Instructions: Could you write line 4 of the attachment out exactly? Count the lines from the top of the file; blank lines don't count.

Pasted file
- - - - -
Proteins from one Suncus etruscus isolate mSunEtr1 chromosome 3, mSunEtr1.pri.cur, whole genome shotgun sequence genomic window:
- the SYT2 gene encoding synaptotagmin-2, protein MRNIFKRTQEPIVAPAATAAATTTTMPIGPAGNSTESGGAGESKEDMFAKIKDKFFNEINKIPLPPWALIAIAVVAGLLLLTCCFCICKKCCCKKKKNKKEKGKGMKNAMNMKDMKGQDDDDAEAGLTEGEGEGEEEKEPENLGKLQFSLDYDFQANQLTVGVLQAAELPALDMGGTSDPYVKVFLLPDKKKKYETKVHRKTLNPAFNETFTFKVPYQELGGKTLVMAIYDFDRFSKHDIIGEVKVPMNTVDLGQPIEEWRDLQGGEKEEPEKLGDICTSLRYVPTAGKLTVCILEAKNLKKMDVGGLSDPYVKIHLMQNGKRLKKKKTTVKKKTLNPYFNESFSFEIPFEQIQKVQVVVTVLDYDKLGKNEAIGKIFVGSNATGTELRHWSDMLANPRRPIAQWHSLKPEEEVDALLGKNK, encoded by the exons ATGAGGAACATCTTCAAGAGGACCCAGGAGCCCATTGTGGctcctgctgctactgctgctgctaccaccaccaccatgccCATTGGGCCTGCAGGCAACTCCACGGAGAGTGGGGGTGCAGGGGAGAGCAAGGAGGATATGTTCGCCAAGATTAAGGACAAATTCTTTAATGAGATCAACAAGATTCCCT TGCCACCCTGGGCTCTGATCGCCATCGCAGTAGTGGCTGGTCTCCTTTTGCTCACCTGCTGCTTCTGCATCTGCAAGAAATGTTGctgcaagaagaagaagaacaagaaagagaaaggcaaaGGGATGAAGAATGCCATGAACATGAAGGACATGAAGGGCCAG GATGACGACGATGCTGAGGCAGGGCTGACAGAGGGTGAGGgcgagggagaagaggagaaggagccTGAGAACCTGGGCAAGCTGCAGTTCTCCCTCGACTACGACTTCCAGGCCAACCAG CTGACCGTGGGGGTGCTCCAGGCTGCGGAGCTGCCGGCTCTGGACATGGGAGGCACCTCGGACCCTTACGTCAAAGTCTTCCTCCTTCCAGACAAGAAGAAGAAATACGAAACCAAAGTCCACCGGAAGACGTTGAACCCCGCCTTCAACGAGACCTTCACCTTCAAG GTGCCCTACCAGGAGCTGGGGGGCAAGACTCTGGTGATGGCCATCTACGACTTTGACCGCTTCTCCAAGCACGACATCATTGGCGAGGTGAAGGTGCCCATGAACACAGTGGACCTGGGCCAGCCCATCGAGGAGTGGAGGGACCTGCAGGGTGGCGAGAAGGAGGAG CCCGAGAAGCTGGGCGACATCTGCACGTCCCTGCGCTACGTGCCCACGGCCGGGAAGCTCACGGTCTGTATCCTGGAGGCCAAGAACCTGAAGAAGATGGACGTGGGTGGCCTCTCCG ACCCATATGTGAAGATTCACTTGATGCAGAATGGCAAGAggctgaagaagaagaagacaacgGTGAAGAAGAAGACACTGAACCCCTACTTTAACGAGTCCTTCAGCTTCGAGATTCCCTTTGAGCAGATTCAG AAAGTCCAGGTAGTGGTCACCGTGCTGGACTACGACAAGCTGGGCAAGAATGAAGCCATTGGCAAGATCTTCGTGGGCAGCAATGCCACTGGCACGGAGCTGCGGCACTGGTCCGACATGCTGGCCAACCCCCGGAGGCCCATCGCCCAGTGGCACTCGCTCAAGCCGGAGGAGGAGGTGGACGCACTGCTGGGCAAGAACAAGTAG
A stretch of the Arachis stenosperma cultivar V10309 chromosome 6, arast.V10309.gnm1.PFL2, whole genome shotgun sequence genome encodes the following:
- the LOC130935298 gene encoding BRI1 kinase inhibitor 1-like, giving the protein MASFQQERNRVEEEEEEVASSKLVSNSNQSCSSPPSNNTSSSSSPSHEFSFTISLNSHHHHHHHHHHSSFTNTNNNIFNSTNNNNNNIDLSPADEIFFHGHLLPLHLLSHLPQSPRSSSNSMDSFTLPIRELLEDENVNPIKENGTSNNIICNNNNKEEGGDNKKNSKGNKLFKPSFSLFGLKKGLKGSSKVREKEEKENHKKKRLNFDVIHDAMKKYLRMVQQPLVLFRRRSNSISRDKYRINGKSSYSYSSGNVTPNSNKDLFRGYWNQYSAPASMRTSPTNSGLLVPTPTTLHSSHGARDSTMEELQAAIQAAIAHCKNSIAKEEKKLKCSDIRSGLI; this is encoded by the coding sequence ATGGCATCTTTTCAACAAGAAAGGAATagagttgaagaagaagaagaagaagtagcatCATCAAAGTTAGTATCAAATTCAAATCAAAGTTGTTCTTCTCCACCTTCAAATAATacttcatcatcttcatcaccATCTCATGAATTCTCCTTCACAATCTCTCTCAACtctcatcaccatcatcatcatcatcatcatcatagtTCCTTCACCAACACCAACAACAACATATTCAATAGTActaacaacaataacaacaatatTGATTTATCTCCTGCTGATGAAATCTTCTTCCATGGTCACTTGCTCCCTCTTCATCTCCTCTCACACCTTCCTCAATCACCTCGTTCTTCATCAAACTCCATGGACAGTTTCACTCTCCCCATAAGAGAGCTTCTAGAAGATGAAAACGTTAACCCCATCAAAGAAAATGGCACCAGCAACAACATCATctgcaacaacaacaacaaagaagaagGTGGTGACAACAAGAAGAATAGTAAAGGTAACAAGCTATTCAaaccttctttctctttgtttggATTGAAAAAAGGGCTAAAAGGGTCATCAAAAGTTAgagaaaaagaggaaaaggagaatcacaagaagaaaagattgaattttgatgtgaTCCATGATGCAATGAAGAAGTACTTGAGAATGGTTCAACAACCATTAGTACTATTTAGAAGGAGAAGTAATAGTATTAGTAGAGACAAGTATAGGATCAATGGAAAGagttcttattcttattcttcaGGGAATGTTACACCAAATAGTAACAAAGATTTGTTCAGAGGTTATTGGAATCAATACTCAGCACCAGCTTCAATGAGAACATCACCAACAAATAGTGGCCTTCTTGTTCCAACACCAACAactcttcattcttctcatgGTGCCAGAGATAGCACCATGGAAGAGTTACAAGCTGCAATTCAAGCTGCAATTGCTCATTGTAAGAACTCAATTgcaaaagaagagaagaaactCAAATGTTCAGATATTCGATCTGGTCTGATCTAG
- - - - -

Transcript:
- the LOC130935298 gene encoding BRI1 kinase inhibitor 1-like, giving the protein MASFQQERNRVEEEEEEVASSKLVSNSNQSCSSPPSNNTSSSSSPSHEFSFTISLNSHHHHHHHHHHSSFTNTNNNIFNSTNNNNNNIDLSPADEIFFHGHLLPLHLLSHLPQSPRSSSNSMDSFTLPIRELLEDENVNPIKENGTSNNIICNNNNKEEGGDNKKNSKGNKLFKPSFSLFGLKKGLKGSSKVREKEEKENHKKKRLNFDVIHDAMKKYLRMVQQPLVLFRRRSNSISRDKYRINGKSSYSYSSGNVTPNSNKDLFRGYWNQYSAPASMRTSPTNSGLLVPTPTTLHSSHGARDSTMEELQAAIQAAIAHCKNSIAKEEKKLKCSDIRSGLI; this is encoded by the coding sequence ATGGCATCTTTTCAACAAGAAAGGAATagagttgaagaagaagaagaagaagtagcatCATCAAAGTTAGTATCAAATTCAAATCAAAGTTGTTCTTCTCCACCTTCAAATAATacttcatcatcttcatcaccATCTCATGAATTCTCCTTCACAATCTCTCTCAACtctcatcaccatcatcatcatcatcatcatcatagtTCCTTCACCAACACCAACAACAACATATTCAATAGTActaacaacaataacaacaatatTGATTTATCTCCTGCTGATGAAATCTTCTTCCATGGTCACTTGCTCCCTCTTCATCTCCTCTCACACCTTCCTCAATCACCTCGTTCTTCATCAAACTCCATGGACAGTTTCACTCTCCCCATAAGAGAGCTTCTAGAAGATGAAAACGTTAACCCCATCAAAGAAAATGGCACCAGCAACAACATCATctgcaacaacaacaacaaagaagaagGTGGTGACAACAAGAAGAATAGTAAAGGTAACAAGCTATTCAaaccttctttctctttgtttggATTGAAAAAAGGGCTAAAAGGGTCATCAAAAGTTAgagaaaaagaggaaaaggagaatcacaagaagaaaagattgaattttgatgtgaTCCATGATGCAATGAAGAAGTACTTGAGAATGGTTCAACAACCATTAGTACTATTTAGAAGGAGAAGTAATAGTATTAGTAGAGACAAGTATAGGATCAATGGAAAGagttcttattcttattcttcaGGGAATGTTACACCAAATAGTAACAAAGATTTGTTCAGAGGTTATTGGAATCAATACTCAGCACCAGCTTCAATGAGAACATCACCAACAAATAGTGGCCTTCTTGTTCCAACACCAACAactcttcattcttctcatgGTGCCAGAGATAGCACCATGGAAGAGTTACAAGCTGCAATTCAAGCTGCAATTGCTCATTGTAAGAACTCAATTgcaaaagaagagaagaaactCAAATGTTCAGATATTCGATCTGGTCTGATCTAG